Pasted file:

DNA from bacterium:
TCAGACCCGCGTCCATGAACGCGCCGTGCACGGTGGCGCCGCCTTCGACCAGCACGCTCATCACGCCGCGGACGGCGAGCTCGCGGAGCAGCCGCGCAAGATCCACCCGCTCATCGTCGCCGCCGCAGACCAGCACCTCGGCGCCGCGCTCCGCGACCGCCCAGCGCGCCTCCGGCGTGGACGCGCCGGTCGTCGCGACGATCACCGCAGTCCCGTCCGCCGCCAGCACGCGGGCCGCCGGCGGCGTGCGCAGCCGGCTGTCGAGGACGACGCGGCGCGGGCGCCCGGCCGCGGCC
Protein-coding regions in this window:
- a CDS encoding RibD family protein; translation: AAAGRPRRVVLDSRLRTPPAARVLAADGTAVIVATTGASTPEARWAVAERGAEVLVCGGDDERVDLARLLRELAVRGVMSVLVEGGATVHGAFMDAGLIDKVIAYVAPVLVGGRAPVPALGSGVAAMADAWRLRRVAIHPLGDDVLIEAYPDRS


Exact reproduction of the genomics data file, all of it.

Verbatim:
DNA from bacterium:
TCAGACCCGCGTCCATGAACGCGCCGTGCACGGTGGCGCCGCCTTCGACCAGCACGCTCATCACGCCGCGGACGGCGAGCTCGCGGAGCAGCCGCGCAAGATCCACCCGCTCATCGTCGCCGCCGCAGACCAGCACCTCGGCGCCGCGCTCCGCGACCGCCCAGCGCGCCTCCGGCGTGGACGCGCCGGTCGTCGCGACGATCACCGCAGTCCCGTCCGCCGCCAGCACGCGGGCCGCCGGCGGCGTGCGCAGCCGGCTGTCGAGGACGACGCGGCGCGGGCGCCCGGCCGCGGCC
Protein-coding regions in this window:
- a CDS encoding RibD family protein; translation: AAAGRPRRVVLDSRLRTPPAARVLAADGTAVIVATTGASTPEARWAVAERGAEVLVCGGDDERVDLARLLRELAVRGVMSVLVEGGATVHGAFMDAGLIDKVIAYVAPVLVGGRAPVPALGSGVAAMADAWRLRRVAIHPLGDDVLIEAYPDRS